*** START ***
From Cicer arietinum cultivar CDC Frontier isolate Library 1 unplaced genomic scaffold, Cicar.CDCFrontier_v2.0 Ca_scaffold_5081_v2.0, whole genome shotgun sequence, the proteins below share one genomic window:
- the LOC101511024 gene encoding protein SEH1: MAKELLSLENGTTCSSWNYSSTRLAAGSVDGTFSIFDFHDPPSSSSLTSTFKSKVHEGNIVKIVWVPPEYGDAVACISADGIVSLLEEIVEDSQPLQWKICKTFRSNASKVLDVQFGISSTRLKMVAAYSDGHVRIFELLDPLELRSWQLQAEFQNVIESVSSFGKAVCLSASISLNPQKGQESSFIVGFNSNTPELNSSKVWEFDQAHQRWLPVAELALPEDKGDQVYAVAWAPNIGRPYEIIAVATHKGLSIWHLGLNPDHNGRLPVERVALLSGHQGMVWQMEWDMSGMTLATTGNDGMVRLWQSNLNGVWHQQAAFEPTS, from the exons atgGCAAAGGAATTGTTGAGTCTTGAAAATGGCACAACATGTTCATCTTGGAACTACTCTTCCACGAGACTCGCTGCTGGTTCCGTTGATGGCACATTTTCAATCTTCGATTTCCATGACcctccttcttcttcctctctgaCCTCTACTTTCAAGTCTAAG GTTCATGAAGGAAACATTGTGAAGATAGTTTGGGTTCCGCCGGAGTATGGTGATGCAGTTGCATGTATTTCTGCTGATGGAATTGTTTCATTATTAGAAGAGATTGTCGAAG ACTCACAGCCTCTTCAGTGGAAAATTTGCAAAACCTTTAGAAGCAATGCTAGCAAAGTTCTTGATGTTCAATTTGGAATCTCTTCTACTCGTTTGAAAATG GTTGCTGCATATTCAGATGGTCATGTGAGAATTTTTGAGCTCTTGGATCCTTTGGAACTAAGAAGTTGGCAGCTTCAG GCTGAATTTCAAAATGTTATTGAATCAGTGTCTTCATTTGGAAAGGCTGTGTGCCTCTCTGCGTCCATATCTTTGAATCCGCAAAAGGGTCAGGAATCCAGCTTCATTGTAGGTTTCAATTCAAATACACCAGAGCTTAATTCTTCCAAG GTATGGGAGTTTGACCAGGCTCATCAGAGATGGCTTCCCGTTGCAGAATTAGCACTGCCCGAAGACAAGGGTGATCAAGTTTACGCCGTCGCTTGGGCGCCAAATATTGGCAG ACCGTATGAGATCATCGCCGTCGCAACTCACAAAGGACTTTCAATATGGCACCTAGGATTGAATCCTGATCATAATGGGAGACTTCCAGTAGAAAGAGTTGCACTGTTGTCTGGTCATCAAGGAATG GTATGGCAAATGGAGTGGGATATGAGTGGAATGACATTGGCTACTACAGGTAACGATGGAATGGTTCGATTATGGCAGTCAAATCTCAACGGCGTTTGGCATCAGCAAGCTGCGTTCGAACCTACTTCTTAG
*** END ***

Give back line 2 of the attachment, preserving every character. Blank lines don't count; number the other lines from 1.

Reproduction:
- the LOC101511024 gene encoding protein SEH1: MAKELLSLENGTTCSSWNYSSTRLAAGSVDGTFSIFDFHDPPSSSSLTSTFKSKVHEGNIVKIVWVPPEYGDAVACISADGIVSLLEEIVEDSQPLQWKICKTFRSNASKVLDVQFGISSTRLKMVAAYSDGHVRIFELLDPLELRSWQLQAEFQNVIESVSSFGKAVCLSASISLNPQKGQESSFIVGFNSNTPELNSSKVWEFDQAHQRWLPVAELALPEDKGDQVYAVAWAPNIGRPYEIIAVATHKGLSIWHLGLNPDHNGRLPVERVALLSGHQGMVWQMEWDMSGMTLATTGNDGMVRLWQSNLNGVWHQQAAFEPTS, from the exons atgGCAAAGGAATTGTTGAGTCTTGAAAATGGCACAACATGTTCATCTTGGAACTACTCTTCCACGAGACTCGCTGCTGGTTCCGTTGATGGCACATTTTCAATCTTCGATTTCCATGACcctccttcttcttcctctctgaCCTCTACTTTCAAGTCTAAG GTTCATGAAGGAAACATTGTGAAGATAGTTTGGGTTCCGCCGGAGTATGGTGATGCAGTTGCATGTATTTCTGCTGATGGAATTGTTTCATTATTAGAAGAGATTGTCGAAG ACTCACAGCCTCTTCAGTGGAAAATTTGCAAAACCTTTAGAAGCAATGCTAGCAAAGTTCTTGATGTTCAATTTGGAATCTCTTCTACTCGTTTGAAAATG GTTGCTGCATATTCAGATGGTCATGTGAGAATTTTTGAGCTCTTGGATCCTTTGGAACTAAGAAGTTGGCAGCTTCAG GCTGAATTTCAAAATGTTATTGAATCAGTGTCTTCATTTGGAAAGGCTGTGTGCCTCTCTGCGTCCATATCTTTGAATCCGCAAAAGGGTCAGGAATCCAGCTTCATTGTAGGTTTCAATTCAAATACACCAGAGCTTAATTCTTCCAAG GTATGGGAGTTTGACCAGGCTCATCAGAGATGGCTTCCCGTTGCAGAATTAGCACTGCCCGAAGACAAGGGTGATCAAGTTTACGCCGTCGCTTGGGCGCCAAATATTGGCAG ACCGTATGAGATCATCGCCGTCGCAACTCACAAAGGACTTTCAATATGGCACCTAGGATTGAATCCTGATCATAATGGGAGACTTCCAGTAGAAAGAGTTGCACTGTTGTCTGGTCATCAAGGAATG GTATGGCAAATGGAGTGGGATATGAGTGGAATGACATTGGCTACTACAGGTAACGATGGAATGGTTCGATTATGGCAGTCAAATCTCAACGGCGTTTGGCATCAGCAAGCTGCGTTCGAACCTACTTCTTAG